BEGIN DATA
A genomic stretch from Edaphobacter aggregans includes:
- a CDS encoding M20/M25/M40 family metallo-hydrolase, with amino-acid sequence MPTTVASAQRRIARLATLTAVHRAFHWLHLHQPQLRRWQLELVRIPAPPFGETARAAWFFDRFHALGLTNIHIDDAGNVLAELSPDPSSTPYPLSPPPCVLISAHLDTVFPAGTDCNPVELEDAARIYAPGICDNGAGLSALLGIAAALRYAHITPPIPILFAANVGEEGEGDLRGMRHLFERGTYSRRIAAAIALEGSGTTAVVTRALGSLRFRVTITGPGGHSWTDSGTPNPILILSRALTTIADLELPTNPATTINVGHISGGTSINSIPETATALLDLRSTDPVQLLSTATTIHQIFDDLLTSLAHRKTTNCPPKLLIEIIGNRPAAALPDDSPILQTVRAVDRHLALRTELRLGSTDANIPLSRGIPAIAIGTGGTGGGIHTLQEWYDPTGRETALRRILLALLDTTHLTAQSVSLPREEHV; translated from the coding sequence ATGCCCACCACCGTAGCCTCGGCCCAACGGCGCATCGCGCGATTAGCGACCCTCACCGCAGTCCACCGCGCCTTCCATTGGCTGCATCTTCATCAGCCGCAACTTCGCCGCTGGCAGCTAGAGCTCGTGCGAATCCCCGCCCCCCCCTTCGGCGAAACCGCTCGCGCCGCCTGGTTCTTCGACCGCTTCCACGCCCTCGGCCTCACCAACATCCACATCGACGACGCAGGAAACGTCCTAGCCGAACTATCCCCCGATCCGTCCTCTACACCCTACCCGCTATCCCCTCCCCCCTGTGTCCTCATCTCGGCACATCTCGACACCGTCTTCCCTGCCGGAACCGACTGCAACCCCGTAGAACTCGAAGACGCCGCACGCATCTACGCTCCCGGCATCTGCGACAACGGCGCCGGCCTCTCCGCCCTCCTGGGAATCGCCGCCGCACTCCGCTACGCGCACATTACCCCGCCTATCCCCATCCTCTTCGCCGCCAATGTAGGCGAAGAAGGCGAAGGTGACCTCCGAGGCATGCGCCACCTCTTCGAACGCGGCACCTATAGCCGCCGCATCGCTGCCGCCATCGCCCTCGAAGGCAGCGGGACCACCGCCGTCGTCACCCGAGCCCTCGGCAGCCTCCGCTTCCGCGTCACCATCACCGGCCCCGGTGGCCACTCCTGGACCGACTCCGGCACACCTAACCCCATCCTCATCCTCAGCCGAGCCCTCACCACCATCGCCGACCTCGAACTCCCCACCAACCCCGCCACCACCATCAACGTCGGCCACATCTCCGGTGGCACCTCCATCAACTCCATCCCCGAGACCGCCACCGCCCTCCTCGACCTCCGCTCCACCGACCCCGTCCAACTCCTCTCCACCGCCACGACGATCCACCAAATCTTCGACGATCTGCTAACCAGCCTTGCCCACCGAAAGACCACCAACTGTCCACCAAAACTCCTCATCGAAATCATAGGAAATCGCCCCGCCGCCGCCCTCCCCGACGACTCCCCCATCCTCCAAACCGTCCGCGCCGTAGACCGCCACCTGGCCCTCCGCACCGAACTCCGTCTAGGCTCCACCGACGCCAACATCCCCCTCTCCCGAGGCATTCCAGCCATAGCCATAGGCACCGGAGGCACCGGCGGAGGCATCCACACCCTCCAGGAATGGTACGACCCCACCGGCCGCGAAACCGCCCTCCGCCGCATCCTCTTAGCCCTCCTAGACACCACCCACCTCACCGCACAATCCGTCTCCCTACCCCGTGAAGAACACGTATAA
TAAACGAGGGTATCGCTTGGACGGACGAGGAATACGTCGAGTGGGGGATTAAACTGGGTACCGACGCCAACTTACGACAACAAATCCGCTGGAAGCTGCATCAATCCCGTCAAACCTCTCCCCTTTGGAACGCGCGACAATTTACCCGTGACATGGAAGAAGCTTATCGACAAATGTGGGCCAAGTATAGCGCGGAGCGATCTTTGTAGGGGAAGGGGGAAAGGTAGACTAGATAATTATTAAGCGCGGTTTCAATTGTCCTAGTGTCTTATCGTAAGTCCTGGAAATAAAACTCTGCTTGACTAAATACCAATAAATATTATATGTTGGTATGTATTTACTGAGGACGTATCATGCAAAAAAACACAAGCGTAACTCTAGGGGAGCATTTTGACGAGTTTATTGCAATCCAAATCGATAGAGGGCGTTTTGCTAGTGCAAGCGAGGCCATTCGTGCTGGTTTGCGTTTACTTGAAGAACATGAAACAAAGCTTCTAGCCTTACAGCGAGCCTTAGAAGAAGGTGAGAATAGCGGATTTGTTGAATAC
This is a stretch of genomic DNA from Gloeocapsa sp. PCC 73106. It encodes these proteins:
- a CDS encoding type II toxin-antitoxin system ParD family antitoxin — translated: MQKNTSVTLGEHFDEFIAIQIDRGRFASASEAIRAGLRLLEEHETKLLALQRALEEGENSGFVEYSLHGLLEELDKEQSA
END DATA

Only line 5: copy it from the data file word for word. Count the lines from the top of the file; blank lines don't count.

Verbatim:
- a CDS encoding type II toxin-antitoxin system ParD family antitoxin — translated: MQKNTSVTLGEHFDEFIAIQIDRGRFASASEAIRAGLRLLEEHETKLLALQRALEEGENSGFVEYSLHGLLEELDKEQSA